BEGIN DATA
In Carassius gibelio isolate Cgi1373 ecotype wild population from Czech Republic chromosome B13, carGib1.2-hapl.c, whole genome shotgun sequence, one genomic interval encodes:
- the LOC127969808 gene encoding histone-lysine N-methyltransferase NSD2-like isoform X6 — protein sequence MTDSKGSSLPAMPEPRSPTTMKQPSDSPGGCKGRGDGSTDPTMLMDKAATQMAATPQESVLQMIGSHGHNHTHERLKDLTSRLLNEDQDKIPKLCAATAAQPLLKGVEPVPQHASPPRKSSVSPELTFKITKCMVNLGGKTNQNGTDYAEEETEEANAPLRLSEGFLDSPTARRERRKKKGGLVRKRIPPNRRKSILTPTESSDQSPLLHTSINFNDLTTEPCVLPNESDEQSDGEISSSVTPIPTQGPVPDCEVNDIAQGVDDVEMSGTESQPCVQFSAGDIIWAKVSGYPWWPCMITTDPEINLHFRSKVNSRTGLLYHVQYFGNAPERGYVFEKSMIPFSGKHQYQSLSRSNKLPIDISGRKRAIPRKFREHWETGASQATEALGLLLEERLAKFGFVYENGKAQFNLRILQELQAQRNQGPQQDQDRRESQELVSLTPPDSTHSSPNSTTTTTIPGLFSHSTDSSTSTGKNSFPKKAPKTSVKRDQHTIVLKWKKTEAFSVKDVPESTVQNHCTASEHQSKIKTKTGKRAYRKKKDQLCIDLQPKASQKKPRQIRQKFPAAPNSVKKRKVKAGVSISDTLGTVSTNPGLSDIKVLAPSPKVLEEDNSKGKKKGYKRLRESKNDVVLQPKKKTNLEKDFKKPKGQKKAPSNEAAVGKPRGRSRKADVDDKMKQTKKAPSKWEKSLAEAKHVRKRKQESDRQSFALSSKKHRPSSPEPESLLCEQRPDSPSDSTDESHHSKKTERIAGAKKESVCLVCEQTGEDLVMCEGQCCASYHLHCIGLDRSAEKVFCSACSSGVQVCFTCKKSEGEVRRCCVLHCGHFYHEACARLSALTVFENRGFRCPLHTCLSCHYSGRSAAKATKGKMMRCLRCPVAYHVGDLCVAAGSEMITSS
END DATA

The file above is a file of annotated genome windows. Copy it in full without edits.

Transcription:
In Carassius gibelio isolate Cgi1373 ecotype wild population from Czech Republic chromosome B13, carGib1.2-hapl.c, whole genome shotgun sequence, one genomic interval encodes:
- the LOC127969808 gene encoding histone-lysine N-methyltransferase NSD2-like isoform X6 — protein sequence MTDSKGSSLPAMPEPRSPTTMKQPSDSPGGCKGRGDGSTDPTMLMDKAATQMAATPQESVLQMIGSHGHNHTHERLKDLTSRLLNEDQDKIPKLCAATAAQPLLKGVEPVPQHASPPRKSSVSPELTFKITKCMVNLGGKTNQNGTDYAEEETEEANAPLRLSEGFLDSPTARRERRKKKGGLVRKRIPPNRRKSILTPTESSDQSPLLHTSINFNDLTTEPCVLPNESDEQSDGEISSSVTPIPTQGPVPDCEVNDIAQGVDDVEMSGTESQPCVQFSAGDIIWAKVSGYPWWPCMITTDPEINLHFRSKVNSRTGLLYHVQYFGNAPERGYVFEKSMIPFSGKHQYQSLSRSNKLPIDISGRKRAIPRKFREHWETGASQATEALGLLLEERLAKFGFVYENGKAQFNLRILQELQAQRNQGPQQDQDRRESQELVSLTPPDSTHSSPNSTTTTTIPGLFSHSTDSSTSTGKNSFPKKAPKTSVKRDQHTIVLKWKKTEAFSVKDVPESTVQNHCTASEHQSKIKTKTGKRAYRKKKDQLCIDLQPKASQKKPRQIRQKFPAAPNSVKKRKVKAGVSISDTLGTVSTNPGLSDIKVLAPSPKVLEEDNSKGKKKGYKRLRESKNDVVLQPKKKTNLEKDFKKPKGQKKAPSNEAAVGKPRGRSRKADVDDKMKQTKKAPSKWEKSLAEAKHVRKRKQESDRQSFALSSKKHRPSSPEPESLLCEQRPDSPSDSTDESHHSKKTERIAGAKKESVCLVCEQTGEDLVMCEGQCCASYHLHCIGLDRSAEKVFCSACSSGVQVCFTCKKSEGEVRRCCVLHCGHFYHEACARLSALTVFENRGFRCPLHTCLSCHYSGRSAAKATKGKMMRCLRCPVAYHVGDLCVAAGSEMITSS